Technically, the UASF that will go live on August 1st isn't a hardfork (see What is the User Activated Softfork (UASF) proposal? How do its risks compare to hardforks?), but it may have still have a chainsplit.
When there is lack of consensus about the rules in the bitcoin network, there may be multiple blockchains, one blockchain following one set of rules, one following another. These two chains share the beginning of their chains, but there is a distinct point in time where they diverge. If the transaction where you received bitcoins happened before that point in time where they diverged, then your coins will be in both chains, so no matter which one is eventually selected, you'll be on the 'winning' side.
I should note that a chain split isn't necessarily ever resolved. There might be two ecosystems and networks that build around 2 different chains. In this case, your pre-split coins are available on both chains, and you could even spend them twice, once with one merchant on one side of the chain split and once with another merchant who is on the other side of the chain split!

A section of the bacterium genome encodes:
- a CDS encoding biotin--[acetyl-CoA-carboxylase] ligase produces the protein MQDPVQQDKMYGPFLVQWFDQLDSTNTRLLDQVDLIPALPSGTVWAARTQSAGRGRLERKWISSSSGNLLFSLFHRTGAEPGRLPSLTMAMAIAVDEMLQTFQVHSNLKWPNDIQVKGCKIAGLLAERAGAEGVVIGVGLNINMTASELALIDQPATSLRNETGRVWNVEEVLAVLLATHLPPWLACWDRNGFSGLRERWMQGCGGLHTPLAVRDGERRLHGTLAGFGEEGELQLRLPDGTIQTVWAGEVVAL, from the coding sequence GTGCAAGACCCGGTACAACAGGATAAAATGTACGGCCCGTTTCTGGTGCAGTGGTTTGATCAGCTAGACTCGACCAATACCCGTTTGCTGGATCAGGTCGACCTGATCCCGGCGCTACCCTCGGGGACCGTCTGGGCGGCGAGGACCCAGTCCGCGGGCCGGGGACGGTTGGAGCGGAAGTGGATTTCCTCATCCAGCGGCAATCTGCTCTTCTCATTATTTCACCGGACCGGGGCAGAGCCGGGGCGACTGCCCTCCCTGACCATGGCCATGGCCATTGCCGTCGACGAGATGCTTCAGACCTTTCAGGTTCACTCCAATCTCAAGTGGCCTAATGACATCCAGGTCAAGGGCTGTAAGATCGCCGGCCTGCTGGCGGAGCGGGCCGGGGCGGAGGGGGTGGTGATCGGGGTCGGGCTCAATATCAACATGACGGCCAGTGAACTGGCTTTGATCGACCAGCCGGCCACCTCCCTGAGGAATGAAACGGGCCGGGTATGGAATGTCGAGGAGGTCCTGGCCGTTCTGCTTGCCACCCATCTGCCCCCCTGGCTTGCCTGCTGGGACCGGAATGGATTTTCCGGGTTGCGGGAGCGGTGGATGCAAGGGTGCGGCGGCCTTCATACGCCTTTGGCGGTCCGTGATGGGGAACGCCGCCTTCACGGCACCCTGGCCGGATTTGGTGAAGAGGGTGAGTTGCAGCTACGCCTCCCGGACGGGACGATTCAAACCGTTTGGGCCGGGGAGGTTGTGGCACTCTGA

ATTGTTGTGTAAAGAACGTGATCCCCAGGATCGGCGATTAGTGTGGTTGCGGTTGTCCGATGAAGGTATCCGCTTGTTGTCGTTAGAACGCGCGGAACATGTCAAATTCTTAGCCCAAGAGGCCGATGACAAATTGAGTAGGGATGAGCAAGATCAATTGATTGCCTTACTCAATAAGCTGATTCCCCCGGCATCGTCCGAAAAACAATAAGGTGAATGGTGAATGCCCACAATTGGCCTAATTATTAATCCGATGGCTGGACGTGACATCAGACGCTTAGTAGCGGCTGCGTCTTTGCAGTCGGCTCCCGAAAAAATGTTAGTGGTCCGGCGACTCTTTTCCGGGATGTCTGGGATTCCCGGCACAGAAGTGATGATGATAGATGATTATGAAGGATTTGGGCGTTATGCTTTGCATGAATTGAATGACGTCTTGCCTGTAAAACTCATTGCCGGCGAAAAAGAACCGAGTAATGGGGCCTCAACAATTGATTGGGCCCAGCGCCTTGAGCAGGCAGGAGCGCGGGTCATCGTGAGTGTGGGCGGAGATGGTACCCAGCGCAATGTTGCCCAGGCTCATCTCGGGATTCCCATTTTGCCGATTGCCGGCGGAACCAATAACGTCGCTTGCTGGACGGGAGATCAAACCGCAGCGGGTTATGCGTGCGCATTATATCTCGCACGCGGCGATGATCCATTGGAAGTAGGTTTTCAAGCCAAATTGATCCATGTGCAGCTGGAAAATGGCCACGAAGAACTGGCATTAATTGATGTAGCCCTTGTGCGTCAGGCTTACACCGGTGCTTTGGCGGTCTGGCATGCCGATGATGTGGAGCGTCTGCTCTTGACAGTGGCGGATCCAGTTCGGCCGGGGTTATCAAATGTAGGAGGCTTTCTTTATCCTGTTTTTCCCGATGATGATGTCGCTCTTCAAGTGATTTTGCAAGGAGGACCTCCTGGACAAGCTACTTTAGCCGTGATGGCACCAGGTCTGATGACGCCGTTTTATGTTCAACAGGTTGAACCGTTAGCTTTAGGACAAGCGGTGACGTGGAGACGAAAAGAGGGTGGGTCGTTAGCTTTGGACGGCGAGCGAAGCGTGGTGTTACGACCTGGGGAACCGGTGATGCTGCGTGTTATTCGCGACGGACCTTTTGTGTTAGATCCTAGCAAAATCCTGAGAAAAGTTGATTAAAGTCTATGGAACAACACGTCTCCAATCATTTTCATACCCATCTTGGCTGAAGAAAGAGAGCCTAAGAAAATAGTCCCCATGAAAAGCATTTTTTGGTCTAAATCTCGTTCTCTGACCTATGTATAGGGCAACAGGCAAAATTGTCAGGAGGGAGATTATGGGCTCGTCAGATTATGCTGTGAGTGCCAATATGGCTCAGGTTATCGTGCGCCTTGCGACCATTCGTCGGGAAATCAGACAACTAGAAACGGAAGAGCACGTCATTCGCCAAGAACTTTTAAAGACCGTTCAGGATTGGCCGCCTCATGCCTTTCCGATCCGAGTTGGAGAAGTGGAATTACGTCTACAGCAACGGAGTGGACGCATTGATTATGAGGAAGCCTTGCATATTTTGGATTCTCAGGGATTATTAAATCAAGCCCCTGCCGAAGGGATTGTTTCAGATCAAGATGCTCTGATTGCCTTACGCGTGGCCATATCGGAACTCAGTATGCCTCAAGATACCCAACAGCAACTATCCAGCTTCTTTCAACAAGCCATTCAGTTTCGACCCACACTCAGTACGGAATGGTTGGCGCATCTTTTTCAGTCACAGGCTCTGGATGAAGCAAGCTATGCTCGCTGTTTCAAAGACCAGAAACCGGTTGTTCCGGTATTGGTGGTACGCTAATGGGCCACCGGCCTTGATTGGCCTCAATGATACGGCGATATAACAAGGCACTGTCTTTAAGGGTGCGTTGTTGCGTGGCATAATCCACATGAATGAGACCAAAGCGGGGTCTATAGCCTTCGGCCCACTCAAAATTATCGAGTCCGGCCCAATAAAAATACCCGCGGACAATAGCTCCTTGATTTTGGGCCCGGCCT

The risk mainly comes in when you make transactions after a chain split. For example, if you are a merchant and you accept coins on side A of the chain split, but that transaction doesn't also get included on the other chain (side B), then sometime later the network gets back to consensus that chain B is the correct chain, then your coins on chain A are worthless. So it is risky to accept payment while the network lacks consensus.